Band Plan

I met last week with the high school band director who had attempted to tell me that he didn’t think marching band was a good idea for The Boy, based on the experiences of a boy on the spectrum that had been in it last year. By the way, that boy is a friend of ours and busted his behind for that group, and found it very difficult to make friends in this marching band, but I digress… The high school special education teacher was there too, and I’m so glad she facilitated. She looks like she will be a rockstar for The Boy, and unfortunately, he needs a strong advocate in his own school system.

Shockingly, the band director had changed his tune a bit, although he did point out that the middle school band director also thought marching band would not be a good idea for The Boy, either. “But I’m not closing the door…” he said. Kinda hard when my foot is wedged in it, huh?

IMG_5331I had come prepared with a list of applicable laws, just in case, and a list of modifications and alternatives. Turns out, I didn’t need the laws (since he wasn’t “closing the door”), and when I suggested the first alternative, they both seemed receptive. After hashing out some details, we devised a plan: The Boy will play at Friday night football games only, and will play his sousaphone in the “pit” section, which is where the semi-stationary percussion instruments like xylophones and timpani are. This will allow him to participate without having to learn the “drill” (complicated moves), and without having to rehearse after school every day. He will be in the marching band class, but if they are not rehearsing music, the band director may send The Boy to English with the special education teacher, where he can work on any homework he may have, or get a second “dose” of a subject in which he has deficits.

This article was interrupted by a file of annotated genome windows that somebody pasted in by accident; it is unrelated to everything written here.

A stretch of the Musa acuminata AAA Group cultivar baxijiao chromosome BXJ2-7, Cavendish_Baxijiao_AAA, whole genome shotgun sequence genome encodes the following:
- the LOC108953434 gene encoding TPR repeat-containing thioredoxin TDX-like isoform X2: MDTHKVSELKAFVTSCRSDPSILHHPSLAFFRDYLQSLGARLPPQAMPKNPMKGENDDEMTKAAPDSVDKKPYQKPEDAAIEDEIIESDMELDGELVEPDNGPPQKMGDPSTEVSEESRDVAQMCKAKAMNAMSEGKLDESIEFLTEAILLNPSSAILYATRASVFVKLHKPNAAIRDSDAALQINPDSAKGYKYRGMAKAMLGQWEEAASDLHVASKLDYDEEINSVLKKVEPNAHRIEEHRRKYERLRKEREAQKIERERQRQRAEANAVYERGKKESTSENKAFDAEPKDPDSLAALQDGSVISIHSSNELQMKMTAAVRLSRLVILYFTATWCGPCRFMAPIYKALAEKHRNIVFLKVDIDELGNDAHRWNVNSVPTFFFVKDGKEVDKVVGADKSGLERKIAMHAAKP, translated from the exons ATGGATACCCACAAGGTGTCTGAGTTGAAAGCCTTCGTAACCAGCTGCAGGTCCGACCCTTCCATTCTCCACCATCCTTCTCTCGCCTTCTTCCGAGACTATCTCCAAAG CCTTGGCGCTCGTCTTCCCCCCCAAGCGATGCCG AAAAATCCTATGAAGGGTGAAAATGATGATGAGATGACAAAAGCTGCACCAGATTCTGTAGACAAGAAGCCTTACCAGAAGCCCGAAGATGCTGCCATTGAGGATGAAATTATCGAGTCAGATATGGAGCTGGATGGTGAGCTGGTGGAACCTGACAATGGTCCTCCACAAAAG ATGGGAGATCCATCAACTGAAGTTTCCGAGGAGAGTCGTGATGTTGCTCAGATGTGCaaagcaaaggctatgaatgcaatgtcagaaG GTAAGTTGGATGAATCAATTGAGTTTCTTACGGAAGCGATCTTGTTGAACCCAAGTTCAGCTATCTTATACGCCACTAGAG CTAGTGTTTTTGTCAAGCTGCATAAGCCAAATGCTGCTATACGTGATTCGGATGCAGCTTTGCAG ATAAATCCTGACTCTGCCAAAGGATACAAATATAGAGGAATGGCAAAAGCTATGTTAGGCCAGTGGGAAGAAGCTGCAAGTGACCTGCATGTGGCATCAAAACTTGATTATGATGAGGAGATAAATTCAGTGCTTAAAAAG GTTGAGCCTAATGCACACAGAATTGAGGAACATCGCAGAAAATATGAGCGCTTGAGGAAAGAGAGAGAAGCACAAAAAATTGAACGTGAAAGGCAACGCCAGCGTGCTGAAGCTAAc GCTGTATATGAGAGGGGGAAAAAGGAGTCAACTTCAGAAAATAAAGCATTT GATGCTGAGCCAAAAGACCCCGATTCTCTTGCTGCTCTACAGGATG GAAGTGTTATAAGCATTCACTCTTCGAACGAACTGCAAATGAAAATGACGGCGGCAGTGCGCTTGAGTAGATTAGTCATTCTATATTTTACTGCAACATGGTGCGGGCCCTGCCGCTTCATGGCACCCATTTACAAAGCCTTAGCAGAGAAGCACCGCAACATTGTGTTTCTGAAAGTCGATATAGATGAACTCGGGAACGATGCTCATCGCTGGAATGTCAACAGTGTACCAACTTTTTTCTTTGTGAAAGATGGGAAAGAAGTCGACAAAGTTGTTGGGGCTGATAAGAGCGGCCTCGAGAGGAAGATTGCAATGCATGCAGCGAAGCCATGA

And he will be in concert band in the spring, regardless of whether or not there is a second, “lower” band.

So, we have successfully shoved that damned door wide open, and created a place for my kid in their program. See how much can be accomplished with open minds at the table?

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Ask Them to Put It In Writing

Our local chapter of the Autism Society has a regular monthly “Friends and Fun” party at the rec center of a local church where kiddos on the spectrum and their siblings can come and celebrate their birthdays with other kiddos in a non-judgmental setting. We set up some games like Twister, and there are ping pong tables, and then there are also some more structured games, but no one is forced to play, only encouraged. There are snacks, cupcakes, balloons, and even presents for the birthday kids. For kiddos who attend and are not celebrating a birthday, it’s a chance to get some social interaction on their own terms.

It’s also an opportunity for autism parents to meet and vent about issues their having, seek comfort from those who understand, and even advice. This past weekend, I struck up a conversation with a mom who I have come to respect because of her knowledge of special education law, and her commiseration with the state of our school district when it comes to autism awareness. Over the past couple of months, I have been sharing with her what I’ve found out about the transition to high school, and she is eager to hear because her son is about two years behind The Boy.

I told her that it seems like we have two choices, and that the IEP will not be the driving force behind The Boy’s education, as it should be. I told her that I’m not sure how far I would get fighting the system as it is without involving lawyers and spending money I don’t have.